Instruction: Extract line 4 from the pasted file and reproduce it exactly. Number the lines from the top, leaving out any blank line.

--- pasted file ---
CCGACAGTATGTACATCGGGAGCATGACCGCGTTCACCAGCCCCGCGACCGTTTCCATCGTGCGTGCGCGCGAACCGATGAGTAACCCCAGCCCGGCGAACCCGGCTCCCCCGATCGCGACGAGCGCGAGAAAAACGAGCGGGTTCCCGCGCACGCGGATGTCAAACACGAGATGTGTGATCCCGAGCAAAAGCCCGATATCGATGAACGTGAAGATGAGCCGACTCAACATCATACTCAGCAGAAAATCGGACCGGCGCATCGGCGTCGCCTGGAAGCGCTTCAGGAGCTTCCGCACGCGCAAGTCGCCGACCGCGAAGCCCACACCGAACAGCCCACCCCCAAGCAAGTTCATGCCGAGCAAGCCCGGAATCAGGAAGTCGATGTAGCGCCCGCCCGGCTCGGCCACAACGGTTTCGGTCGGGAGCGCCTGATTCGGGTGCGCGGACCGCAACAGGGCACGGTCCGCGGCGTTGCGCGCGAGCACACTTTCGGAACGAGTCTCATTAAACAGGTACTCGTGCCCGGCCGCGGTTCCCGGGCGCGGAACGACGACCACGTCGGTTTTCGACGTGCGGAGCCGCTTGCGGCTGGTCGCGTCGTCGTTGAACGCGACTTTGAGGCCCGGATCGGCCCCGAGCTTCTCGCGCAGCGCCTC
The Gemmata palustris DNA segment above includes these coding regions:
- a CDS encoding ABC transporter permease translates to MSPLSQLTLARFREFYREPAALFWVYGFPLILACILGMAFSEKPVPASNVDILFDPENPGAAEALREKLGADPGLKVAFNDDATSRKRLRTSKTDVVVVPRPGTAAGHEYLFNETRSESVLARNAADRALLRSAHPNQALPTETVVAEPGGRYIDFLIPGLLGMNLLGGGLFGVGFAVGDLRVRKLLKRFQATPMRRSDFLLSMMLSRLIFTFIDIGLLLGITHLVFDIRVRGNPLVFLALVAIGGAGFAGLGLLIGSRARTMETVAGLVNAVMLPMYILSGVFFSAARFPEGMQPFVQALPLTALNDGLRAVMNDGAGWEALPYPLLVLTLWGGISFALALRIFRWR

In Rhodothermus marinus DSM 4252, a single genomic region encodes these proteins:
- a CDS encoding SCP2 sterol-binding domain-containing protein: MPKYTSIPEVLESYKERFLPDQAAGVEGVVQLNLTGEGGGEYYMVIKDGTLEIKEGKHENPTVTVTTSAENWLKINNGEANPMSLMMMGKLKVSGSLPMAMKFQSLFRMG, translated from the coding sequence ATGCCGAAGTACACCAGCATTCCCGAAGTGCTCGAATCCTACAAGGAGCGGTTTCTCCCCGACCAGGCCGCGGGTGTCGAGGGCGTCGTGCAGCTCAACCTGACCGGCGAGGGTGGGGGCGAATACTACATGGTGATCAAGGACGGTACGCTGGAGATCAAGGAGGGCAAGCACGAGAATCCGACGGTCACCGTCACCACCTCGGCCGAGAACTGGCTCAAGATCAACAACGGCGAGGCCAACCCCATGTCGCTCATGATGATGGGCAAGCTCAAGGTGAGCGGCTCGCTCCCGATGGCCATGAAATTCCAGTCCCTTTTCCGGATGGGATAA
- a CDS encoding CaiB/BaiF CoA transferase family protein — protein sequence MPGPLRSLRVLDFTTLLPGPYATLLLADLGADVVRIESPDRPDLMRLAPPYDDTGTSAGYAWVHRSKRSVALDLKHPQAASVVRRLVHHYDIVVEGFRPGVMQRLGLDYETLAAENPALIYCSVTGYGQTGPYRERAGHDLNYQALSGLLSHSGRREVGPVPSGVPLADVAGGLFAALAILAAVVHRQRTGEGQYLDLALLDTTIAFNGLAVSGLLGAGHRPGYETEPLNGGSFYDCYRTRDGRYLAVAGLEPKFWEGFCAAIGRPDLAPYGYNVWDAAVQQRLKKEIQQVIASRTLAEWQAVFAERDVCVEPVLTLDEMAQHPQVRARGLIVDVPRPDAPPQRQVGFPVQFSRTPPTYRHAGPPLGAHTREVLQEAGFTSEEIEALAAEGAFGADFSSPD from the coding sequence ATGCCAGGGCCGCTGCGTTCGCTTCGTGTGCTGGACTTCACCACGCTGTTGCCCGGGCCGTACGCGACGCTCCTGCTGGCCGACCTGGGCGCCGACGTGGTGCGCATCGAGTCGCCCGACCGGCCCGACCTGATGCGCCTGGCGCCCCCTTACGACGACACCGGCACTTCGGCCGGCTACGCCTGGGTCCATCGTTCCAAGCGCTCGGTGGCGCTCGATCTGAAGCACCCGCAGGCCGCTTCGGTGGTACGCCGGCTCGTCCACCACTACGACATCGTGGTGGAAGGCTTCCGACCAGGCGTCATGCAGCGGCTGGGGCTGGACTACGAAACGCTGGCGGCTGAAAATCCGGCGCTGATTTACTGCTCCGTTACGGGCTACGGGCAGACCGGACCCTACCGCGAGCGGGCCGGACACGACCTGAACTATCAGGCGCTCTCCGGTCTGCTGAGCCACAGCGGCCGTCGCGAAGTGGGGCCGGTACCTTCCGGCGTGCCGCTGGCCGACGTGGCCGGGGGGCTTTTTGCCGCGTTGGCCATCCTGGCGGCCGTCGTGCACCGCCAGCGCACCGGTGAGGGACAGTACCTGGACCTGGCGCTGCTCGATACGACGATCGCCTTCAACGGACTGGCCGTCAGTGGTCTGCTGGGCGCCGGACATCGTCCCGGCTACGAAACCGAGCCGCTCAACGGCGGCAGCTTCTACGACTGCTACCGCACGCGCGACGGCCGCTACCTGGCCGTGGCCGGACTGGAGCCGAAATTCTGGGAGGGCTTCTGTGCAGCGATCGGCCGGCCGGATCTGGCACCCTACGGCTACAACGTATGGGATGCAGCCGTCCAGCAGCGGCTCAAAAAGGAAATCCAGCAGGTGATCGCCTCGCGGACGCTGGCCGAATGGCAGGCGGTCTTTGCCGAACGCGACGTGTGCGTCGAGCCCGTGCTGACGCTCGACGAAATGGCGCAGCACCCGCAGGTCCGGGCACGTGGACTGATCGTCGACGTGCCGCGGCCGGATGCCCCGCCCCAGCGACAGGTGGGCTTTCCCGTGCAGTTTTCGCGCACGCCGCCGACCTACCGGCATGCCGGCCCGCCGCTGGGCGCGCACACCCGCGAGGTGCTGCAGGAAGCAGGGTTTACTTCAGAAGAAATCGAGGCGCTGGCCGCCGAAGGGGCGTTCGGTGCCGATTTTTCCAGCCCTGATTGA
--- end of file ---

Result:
In Rhodothermus marinus DSM 4252, a single genomic region encodes these proteins: